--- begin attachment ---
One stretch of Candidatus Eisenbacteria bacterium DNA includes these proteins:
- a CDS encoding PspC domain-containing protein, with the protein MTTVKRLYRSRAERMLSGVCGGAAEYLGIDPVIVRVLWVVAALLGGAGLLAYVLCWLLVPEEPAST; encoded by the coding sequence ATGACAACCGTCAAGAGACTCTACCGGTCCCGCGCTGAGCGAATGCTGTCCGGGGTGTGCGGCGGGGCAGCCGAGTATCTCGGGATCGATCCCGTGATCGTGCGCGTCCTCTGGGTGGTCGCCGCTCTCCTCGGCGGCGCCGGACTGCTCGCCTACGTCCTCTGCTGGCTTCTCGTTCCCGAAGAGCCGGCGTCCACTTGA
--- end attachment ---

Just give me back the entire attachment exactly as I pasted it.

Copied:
One stretch of Candidatus Eisenbacteria bacterium DNA includes these proteins:
- a CDS encoding PspC domain-containing protein, with the protein MTTVKRLYRSRAERMLSGVCGGAAEYLGIDPVIVRVLWVVAALLGGAGLLAYVLCWLLVPEEPAST; encoded by the coding sequence ATGACAACCGTCAAGAGACTCTACCGGTCCCGCGCTGAGCGAATGCTGTCCGGGGTGTGCGGCGGGGCAGCCGAGTATCTCGGGATCGATCCCGTGATCGTGCGCGTCCTCTGGGTGGTCGCCGCTCTCCTCGGCGGCGCCGGACTGCTCGCCTACGTCCTCTGCTGGCTTCTCGTTCCCGAAGAGCCGGCGTCCACTTGA